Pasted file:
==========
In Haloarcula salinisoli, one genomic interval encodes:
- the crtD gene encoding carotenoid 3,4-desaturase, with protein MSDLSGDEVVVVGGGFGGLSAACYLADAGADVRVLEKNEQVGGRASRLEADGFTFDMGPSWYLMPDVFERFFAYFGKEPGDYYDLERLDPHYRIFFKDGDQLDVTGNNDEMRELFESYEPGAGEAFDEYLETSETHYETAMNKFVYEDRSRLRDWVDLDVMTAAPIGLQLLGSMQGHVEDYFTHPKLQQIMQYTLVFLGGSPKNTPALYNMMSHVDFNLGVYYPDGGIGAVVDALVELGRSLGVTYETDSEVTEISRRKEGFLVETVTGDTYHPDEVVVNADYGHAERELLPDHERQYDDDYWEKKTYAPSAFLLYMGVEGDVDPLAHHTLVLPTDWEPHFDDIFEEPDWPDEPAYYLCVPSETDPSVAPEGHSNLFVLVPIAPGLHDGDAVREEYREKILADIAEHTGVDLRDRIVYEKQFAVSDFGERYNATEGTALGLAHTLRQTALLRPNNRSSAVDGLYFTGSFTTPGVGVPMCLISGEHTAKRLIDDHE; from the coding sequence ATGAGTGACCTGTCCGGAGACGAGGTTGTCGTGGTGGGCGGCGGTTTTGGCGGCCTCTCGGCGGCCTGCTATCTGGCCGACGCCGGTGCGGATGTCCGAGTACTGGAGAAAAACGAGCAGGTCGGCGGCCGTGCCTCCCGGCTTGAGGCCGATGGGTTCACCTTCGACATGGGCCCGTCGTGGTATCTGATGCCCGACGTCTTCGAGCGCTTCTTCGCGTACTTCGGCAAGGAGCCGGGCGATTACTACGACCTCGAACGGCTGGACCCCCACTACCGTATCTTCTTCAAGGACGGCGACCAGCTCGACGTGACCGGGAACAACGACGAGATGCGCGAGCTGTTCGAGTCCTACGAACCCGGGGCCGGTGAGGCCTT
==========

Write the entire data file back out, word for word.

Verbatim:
In Haloarcula salinisoli, one genomic interval encodes:
- the crtD gene encoding carotenoid 3,4-desaturase, with protein MSDLSGDEVVVVGGGFGGLSAACYLADAGADVRVLEKNEQVGGRASRLEADGFTFDMGPSWYLMPDVFERFFAYFGKEPGDYYDLERLDPHYRIFFKDGDQLDVTGNNDEMRELFESYEPGAGEAFDEYLETSETHYETAMNKFVYEDRSRLRDWVDLDVMTAAPIGLQLLGSMQGHVEDYFTHPKLQQIMQYTLVFLGGSPKNTPALYNMMSHVDFNLGVYYPDGGIGAVVDALVELGRSLGVTYETDSEVTEISRRKEGFLVETVTGDTYHPDEVVVNADYGHAERELLPDHERQYDDDYWEKKTYAPSAFLLYMGVEGDVDPLAHHTLVLPTDWEPHFDDIFEEPDWPDEPAYYLCVPSETDPSVAPEGHSNLFVLVPIAPGLHDGDAVREEYREKILADIAEHTGVDLRDRIVYEKQFAVSDFGERYNATEGTALGLAHTLRQTALLRPNNRSSAVDGLYFTGSFTTPGVGVPMCLISGEHTAKRLIDDHE; from the coding sequence ATGAGTGACCTGTCCGGAGACGAGGTTGTCGTGGTGGGCGGCGGTTTTGGCGGCCTCTCGGCGGCCTGCTATCTGGCCGACGCCGGTGCGGATGTCCGAGTACTGGAGAAAAACGAGCAGGTCGGCGGCCGTGCCTCCCGGCTTGAGGCCGATGGGTTCACCTTCGACATGGGCCCGTCGTGGTATCTGATGCCCGACGTCTTCGAGCGCTTCTTCGCGTACTTCGGCAAGGAGCCGGGCGATTACTACGACCTCGAACGGCTGGACCCCCACTACCGTATCTTCTTCAAGGACGGCGACCAGCTCGACGTGACCGGGAACAACGACGAGATGCGCGAGCTGTTCGAGTCCTACGAACCCGGGGCCGGTGAGGCCTT